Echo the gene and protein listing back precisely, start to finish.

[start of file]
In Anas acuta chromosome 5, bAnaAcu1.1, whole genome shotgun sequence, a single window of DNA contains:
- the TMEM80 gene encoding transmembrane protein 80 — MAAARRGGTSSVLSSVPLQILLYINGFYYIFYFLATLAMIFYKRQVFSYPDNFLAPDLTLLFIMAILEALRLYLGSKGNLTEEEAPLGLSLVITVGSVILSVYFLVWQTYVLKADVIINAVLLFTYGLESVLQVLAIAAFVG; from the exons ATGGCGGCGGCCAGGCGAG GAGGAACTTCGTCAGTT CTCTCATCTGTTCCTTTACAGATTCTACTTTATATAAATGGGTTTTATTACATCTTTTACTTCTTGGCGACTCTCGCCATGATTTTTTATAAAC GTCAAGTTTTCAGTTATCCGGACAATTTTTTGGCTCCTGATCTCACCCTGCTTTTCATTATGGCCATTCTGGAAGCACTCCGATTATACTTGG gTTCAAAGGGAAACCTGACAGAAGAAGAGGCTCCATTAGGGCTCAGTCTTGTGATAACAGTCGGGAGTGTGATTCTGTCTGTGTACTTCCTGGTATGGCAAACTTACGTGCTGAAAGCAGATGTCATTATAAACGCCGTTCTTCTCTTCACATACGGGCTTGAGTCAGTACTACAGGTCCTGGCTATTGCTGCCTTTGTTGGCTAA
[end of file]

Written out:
In Anas acuta chromosome 5, bAnaAcu1.1, whole genome shotgun sequence, a single window of DNA contains:
- the TMEM80 gene encoding transmembrane protein 80 — MAAARRGGTSSVLSSVPLQILLYINGFYYIFYFLATLAMIFYKRQVFSYPDNFLAPDLTLLFIMAILEALRLYLGSKGNLTEEEAPLGLSLVITVGSVILSVYFLVWQTYVLKADVIINAVLLFTYGLESVLQVLAIAAFVG; from the exons ATGGCGGCGGCCAGGCGAG GAGGAACTTCGTCAGTT CTCTCATCTGTTCCTTTACAGATTCTACTTTATATAAATGGGTTTTATTACATCTTTTACTTCTTGGCGACTCTCGCCATGATTTTTTATAAAC GTCAAGTTTTCAGTTATCCGGACAATTTTTTGGCTCCTGATCTCACCCTGCTTTTCATTATGGCCATTCTGGAAGCACTCCGATTATACTTGG gTTCAAAGGGAAACCTGACAGAAGAAGAGGCTCCATTAGGGCTCAGTCTTGTGATAACAGTCGGGAGTGTGATTCTGTCTGTGTACTTCCTGGTATGGCAAACTTACGTGCTGAAAGCAGATGTCATTATAAACGCCGTTCTTCTCTTCACATACGGGCTTGAGTCAGTACTACAGGTCCTGGCTATTGCTGCCTTTGTTGGCTAA